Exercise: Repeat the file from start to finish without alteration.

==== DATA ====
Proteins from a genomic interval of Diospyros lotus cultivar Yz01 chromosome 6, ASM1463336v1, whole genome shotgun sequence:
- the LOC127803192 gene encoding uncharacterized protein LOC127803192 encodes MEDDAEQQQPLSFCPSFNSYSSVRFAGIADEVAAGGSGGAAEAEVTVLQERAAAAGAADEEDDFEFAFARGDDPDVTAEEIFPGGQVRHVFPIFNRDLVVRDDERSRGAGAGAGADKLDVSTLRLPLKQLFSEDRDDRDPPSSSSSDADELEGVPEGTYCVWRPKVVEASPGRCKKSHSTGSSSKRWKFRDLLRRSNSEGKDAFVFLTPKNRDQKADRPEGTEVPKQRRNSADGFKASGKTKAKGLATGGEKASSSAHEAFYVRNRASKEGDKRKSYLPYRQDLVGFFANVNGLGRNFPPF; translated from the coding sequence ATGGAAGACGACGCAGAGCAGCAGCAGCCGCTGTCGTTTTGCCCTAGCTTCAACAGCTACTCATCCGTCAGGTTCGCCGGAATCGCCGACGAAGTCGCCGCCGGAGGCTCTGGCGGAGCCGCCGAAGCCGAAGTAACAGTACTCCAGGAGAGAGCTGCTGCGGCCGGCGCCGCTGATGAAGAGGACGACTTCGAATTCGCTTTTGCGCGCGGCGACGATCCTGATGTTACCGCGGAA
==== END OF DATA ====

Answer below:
Proteins from a genomic interval of Diospyros lotus cultivar Yz01 chromosome 6, ASM1463336v1, whole genome shotgun sequence:
- the LOC127803192 gene encoding uncharacterized protein LOC127803192 encodes MEDDAEQQQPLSFCPSFNSYSSVRFAGIADEVAAGGSGGAAEAEVTVLQERAAAAGAADEEDDFEFAFARGDDPDVTAEEIFPGGQVRHVFPIFNRDLVVRDDERSRGAGAGAGADKLDVSTLRLPLKQLFSEDRDDRDPPSSSSSDADELEGVPEGTYCVWRPKVVEASPGRCKKSHSTGSSSKRWKFRDLLRRSNSEGKDAFVFLTPKNRDQKADRPEGTEVPKQRRNSADGFKASGKTKAKGLATGGEKASSSAHEAFYVRNRASKEGDKRKSYLPYRQDLVGFFANVNGLGRNFPPF; translated from the coding sequence ATGGAAGACGACGCAGAGCAGCAGCAGCCGCTGTCGTTTTGCCCTAGCTTCAACAGCTACTCATCCGTCAGGTTCGCCGGAATCGCCGACGAAGTCGCCGCCGGAGGCTCTGGCGGAGCCGCCGAAGCCGAAGTAACAGTACTCCAGGAGAGAGCTGCTGCGGCCGGCGCCGCTGATGAAGAGGACGACTTCGAATTCGCTTTTGCGCGCGGCGACGATCCTGATGTTACCGCGGAA